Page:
_{max}, Q, K

_{0}, C

_{H2}; see Table 3) are very different from the analogous characteristics of the main desorption peak #1.1a in Figure 1a (see Table 1), i.e., peak type #1.1a is absent in the TDS spectrum for GNF samples [13,14].

_{0}) of this peak.

## 5. Conclusions

- The study carried out in this work (using the methodology and results of [17,18,19,20,21,22,23,24,25]) of a number of kinetic and thermodynamic aspects (fundamentals) related to solving the problem of “super” storage of hydrogen in graphite nanofibers (GNF) [1,2,3] shows that the results obtained in works [5,6,7,8,9,10,11,12], i.e., the extraordinary experimental results (accumulation of about 20–30 wt.% of “reversible” hydrogen and about 7–10 wt.% of “irreversible” hydrogen), are neither a mistake nor a mystification.
- It is shown that the physics of accumulation of ~20–30 wt.% of “reversible” high-density hydrogen intercalated in nanocavities between the base carbon layers in GNF is connected with the Kurdjumov phenomenon and the spillover effect in terms of thermoelastic phase equilibrium.
- The conducted study shows that there is a real possibility of reproducing the earlier extraordinary experimental results [5,6,7,8,9,10,11,12], but only if the details of the technologies used in these works for activating GNF are revealed, which led to the appearance of a type #1 thermal desorption peak in the material (Figure 1a) corresponding to “irreversible” chemisorbed hydrogen (in an amount of ~8 wt.%) with certain kinetic and thermodynamic characteristics.
- In this regard, further experimental and theoretical studies are needed.

## Author Contributions

## Funding

## Institutional Review Board Statement

## Informed Consent Statement

## Data Availability Statement

## Conflicts of Interest

## Appendix A. Cavity Model

_{0}= 3.35 Å) and $\epsilon $ is the value of the interplanar bond energy. The force constant corresponding to the Lennard-Jones potential is ${k}_{LJ}\approx 75\epsilon /{d}_{0}^{2}\approx 60\epsilon /{\sigma}^{2}$.

_{B}is the Boltzmann constant. The interplanar repulsion of region 2, caused by pressure ${P}_{\mathrm{H}2}^{2b}$, is counteracted by specific (per unit area) van der Waals forces of attraction equal to: ${f}_{22}=-{k}_{LJ}\mathsf{\Delta}{d}_{b}/S$, ${f}_{12}={f}_{32}=-{k}_{LJ}\mathsf{\Delta}{d}_{b}/2S$, where $\mathsf{\Delta}{d}_{b}={d}_{b}-{d}_{0}$ and $S=3\sqrt{3}{a}_{0}^{2}/4$ ≈ 2.62 Å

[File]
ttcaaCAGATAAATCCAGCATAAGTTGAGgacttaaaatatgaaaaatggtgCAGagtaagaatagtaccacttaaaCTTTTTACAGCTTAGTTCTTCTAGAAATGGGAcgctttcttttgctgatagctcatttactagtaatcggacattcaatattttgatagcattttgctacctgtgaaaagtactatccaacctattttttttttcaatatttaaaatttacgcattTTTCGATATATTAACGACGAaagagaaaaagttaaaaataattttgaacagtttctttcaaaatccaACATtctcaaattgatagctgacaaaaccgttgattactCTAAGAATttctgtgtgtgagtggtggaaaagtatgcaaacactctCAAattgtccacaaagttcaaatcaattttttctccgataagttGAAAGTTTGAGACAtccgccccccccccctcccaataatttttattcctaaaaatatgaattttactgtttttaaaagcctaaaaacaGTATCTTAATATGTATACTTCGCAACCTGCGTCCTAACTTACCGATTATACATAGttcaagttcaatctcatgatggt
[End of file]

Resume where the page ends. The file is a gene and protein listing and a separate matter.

^{2}is the area per carbon atom in graphene, a

_{0}≈ 1.42 Å is the distance between adjacent carbons in graphene. Then, the total specific compression force is equal to ${f}^{2b}=-2{k}_{LJ}\mathsf{\Delta}{d}_{b}/S$.

_{0}, we obtain the specific electrostatic repulsion force ${f}_{el}^{2b}={q}^{2}/{\epsilon}_{\mathrm{H}2}{d}_{b}^{2}S$, where ${\epsilon}_{{\mathrm{H}}_{2}}$ is the dielectric permittivity caused by the polarization of hydrogen molecules. Then, the equilibrium condition in the case b has the form:

^{3}. Further, ${P}_{\mathrm{H}2}^{2b}S{d}_{0}={N}_{\mathrm{H}2}^{2}{k}_{B}T$, where ${N}_{\mathrm{H}2}^{2}$ is the number of H

_{2}molecules in a parallelepiped with a base area S and height d

_{0}. Assuming the volume of a hydrogen molecule ~1 Å

^{3}, we obtain ${N}_{{\mathrm{H}}_{2}}^{2}\approx 7$ and ${P}_{\mathrm{H}2}^{2\mathrm{qb}}S{d}_{0}\approx 50{k}_{B}T$. For $T=500\text{}\mathrm{K}$, we obtain ${P}_{\mathrm{H}2}^{2b}S{d}_{0}\approx 2.16\text{}\mathrm{eV}$, so that ${P}_{{\mathrm{H}}_{2}}^{2\mathrm{qb}}S{d}_{0}\approx {e}^{2}/2{d}_{0}$ (this estimate corresponds to $Z=1$ and ${\epsilon}_{\mathrm{H}2}>>1$). Thus, the value of $\delta $ (both magnitude and sign) depends on the parameters $\left|Z\right|<1$, ${\epsilon}_{\mathrm{H}2}>1$ and $T$. Model estimates for the adsorption of a single hydrogen atom on single sheet graphene [44] give $Z~0.2\u20130.4$. Numerical calculations performed within the framework of various variants of DFT (density functional theory) lead to noticeably different results. Further, the value of ${\epsilon}_{\mathrm{H}2}$ for such a specific hydrogen medium (more similar, at least, to a viscous liquid, if not to an amorphous solid formation, than to a gas [25]) is absolutely unknown. Taking into account these two circumstances, we can only assume that the value of A lies in the interval A ~0.01–2 eV. Both theoretical estimates [45] and experimental data [46] show that $\epsilon \approx 0.52\text{}\mathrm{meV}/\mathrm{atom}$. Hence for ${\epsilon}_{\mathrm{H}2}>>1$ we get $\delta ~0\text{}(Z=1)-0.25\text{}(Z=0)$.

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**Figure 1.**Processing (using the technique [20]) of thermal desorption (TDS) and thermogravimetric (TG) data from [5] for “super” desorption of “irreversible” hydrogen from GNF samples with a herringbone structure (see Figure 2 in [5]). (

**a**) Fitting by three Gaussians (peaks ##1–3) of the TDS spectrum (β = 0.17 K s

^{−1}) for samples subjected to hydrogenation in gaseous H

_{2}(at 300 K, 11–4 MPa, 24 h); the red curve corresponds to the sum of three peaks. (